“The demand for technicians is very high,” Alba said. “We have people that are retiring or leaving or left the workforce, so you can say our partners are kind of desperate, and they need a lot of technicians.”

Data from the Texas Workforce Commission shows job postings for automotive technicians were one of the top listings in Collin County with 268 postings between January-July of this year. Only two other job post categories had more than that with retail trade at 641 postings and “other services” with 1,187 postings.

The top two cities in the county posting automotive tech job openings were Plano and McKinney. Texas Workforce Commission data shows an entry-level position can earn a salary of $28,626 with an average wage of $50,224.

Technician shortages end up costing drivers more time, data shows. According to the CCC study, from 2019-21 the time between the start and completion of a repair increased 2.1 days. It is also taking longer to get an appointment to bring a vehicle in for repairs with 96% of the shops in the study reporting in 2021 they had backlogs of two weeks.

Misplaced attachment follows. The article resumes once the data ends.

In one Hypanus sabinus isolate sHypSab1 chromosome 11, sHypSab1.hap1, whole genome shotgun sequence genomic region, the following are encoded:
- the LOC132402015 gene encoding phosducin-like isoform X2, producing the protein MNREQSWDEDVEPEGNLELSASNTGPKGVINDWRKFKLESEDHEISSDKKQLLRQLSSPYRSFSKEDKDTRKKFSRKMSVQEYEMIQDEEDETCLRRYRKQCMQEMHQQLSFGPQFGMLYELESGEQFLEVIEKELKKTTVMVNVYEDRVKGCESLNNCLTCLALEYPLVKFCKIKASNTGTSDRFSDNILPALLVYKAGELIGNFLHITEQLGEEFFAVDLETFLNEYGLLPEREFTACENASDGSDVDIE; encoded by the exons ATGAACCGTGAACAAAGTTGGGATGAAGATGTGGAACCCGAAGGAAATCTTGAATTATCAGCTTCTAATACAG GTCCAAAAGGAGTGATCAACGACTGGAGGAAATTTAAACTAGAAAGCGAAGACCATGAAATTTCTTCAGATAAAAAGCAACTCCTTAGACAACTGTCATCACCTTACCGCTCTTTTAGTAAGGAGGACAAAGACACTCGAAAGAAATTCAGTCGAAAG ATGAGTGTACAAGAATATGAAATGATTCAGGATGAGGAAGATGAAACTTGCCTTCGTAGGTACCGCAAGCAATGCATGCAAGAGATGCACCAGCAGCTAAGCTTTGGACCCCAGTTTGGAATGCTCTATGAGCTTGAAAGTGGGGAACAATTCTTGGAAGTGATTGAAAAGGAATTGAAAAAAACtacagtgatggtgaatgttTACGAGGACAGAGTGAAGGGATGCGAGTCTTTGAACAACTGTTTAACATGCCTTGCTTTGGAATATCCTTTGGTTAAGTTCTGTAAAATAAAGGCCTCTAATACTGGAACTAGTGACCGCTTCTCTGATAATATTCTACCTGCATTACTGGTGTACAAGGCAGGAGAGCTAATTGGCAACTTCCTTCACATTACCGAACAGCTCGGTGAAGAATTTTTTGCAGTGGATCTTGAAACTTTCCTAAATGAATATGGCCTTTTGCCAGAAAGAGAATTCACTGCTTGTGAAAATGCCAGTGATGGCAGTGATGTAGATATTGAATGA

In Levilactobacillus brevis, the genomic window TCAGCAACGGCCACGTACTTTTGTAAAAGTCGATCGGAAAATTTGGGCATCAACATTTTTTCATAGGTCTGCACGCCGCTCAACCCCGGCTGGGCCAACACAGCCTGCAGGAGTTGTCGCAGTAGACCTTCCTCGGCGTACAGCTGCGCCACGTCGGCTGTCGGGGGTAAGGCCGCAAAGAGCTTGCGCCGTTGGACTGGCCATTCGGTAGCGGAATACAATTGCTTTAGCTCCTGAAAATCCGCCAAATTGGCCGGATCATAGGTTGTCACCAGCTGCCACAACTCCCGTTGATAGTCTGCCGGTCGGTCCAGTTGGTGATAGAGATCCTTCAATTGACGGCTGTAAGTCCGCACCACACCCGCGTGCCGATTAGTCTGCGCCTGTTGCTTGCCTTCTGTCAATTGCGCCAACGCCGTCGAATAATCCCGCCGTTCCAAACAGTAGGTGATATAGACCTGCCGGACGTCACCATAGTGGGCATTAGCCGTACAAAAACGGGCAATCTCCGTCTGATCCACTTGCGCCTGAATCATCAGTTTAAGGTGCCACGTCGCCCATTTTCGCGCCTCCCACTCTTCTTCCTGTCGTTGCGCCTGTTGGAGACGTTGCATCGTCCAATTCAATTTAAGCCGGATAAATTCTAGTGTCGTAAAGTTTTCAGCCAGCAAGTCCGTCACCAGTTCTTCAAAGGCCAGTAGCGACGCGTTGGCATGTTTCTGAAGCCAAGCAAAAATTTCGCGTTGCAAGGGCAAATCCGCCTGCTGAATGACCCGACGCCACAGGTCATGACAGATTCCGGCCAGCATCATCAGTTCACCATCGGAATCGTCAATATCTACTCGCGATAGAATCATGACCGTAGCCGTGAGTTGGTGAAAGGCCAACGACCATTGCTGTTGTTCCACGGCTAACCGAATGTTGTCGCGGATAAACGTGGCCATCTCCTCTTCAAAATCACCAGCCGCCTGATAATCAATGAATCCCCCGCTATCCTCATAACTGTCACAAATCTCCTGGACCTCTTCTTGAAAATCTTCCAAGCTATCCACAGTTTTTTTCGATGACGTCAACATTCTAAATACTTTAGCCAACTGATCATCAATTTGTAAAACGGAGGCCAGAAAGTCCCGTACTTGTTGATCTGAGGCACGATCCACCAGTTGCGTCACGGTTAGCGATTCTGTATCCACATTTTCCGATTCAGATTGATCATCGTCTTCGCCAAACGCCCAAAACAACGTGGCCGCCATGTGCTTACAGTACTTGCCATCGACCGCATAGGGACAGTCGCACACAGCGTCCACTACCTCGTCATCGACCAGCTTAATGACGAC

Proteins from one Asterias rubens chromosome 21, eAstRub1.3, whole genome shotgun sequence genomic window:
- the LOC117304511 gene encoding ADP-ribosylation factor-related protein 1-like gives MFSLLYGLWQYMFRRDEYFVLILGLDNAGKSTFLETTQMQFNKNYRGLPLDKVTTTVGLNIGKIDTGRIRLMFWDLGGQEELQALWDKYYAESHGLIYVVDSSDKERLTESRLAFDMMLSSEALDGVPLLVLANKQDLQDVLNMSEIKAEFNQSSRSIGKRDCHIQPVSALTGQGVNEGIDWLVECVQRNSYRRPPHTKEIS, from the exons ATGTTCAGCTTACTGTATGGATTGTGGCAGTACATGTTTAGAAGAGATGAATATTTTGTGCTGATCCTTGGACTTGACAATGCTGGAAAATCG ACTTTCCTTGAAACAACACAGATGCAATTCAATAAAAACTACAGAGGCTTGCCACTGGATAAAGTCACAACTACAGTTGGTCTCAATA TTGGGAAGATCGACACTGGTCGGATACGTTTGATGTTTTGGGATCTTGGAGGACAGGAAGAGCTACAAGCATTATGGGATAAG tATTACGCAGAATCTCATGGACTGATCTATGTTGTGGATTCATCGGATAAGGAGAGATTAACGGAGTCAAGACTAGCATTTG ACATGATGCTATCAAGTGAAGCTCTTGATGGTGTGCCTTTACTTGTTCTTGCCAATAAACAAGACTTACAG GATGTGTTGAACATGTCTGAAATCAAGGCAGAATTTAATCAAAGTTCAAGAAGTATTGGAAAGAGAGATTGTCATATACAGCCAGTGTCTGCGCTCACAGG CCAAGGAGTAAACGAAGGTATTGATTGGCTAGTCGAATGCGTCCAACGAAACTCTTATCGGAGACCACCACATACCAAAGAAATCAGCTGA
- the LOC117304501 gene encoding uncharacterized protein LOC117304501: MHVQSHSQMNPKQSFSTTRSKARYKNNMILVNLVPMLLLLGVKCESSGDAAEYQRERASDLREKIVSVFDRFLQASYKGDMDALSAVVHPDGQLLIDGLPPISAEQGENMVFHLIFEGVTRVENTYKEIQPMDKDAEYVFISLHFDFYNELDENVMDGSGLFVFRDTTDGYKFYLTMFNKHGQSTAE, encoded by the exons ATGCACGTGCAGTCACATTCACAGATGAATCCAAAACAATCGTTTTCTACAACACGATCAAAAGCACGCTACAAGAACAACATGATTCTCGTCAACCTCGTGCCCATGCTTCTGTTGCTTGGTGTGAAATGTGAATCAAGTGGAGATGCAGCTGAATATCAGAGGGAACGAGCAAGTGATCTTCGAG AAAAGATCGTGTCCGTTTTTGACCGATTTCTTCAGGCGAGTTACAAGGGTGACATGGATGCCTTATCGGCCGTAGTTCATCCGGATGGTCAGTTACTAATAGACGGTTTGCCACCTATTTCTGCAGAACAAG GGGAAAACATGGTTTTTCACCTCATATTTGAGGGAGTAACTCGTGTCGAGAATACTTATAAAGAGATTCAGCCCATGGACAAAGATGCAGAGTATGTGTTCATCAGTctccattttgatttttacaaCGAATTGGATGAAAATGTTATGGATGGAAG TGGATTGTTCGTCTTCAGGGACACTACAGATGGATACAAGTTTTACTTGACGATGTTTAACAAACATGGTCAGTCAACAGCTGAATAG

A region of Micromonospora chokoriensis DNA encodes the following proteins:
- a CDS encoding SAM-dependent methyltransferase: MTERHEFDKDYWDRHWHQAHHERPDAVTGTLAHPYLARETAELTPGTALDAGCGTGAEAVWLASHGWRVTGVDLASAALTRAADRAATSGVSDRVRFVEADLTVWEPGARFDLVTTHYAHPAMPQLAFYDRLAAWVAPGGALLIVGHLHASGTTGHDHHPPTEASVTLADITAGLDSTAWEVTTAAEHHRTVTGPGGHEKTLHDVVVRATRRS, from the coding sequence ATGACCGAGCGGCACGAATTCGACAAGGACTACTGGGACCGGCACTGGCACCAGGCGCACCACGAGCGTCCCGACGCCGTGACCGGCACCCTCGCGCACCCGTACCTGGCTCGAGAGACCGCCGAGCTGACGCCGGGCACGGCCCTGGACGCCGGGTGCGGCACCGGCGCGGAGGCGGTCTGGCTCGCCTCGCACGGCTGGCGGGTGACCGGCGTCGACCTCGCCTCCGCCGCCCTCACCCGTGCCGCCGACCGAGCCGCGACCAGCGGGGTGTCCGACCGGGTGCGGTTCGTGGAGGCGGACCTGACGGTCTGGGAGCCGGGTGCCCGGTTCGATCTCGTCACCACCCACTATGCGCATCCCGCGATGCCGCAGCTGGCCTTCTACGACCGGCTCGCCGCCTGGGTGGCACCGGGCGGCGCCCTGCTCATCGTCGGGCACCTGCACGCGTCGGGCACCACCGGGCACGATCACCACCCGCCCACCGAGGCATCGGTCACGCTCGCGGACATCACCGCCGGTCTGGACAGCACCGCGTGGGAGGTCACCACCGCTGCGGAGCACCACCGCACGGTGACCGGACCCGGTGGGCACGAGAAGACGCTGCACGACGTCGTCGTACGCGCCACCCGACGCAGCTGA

“A work shortage would mean people won’t be able to get their cars fixed, their fire engines fixed, their emergency vehicles fixed,” Franks said.

A changing industry

Ewing Automotive Group has three dealerships in Plano, including Ewing Buick GMC on West Plano Parkway. The dealership offers a range of service and repair options for drivers in Plano and Frisco, according to its website. Jeff Gaden, general manager at Ewing Buick GMC, said he believes Collin College’s Automotive Technology Program is going to benefit area dealerships and service providers.

“We were very pleased to hear that they were going to be in our backyard and offer the program,” Gaden said. “I actually went out and toured the campus, and it’s a great facility.”

With staffing shortages being reported nationwide, Naeim Fard, manager of Luxur Automotive on Ohio Drive in Plano, said he believes that the Collin College program’s focus on educating the next generation of technicians prove useful to Plano and the region.

While Gaden said Ewing Buick GMC has not had the same issues hiring technicians that others in the industry have experienced, when they are needed it is important to find skilled and well-trained employees.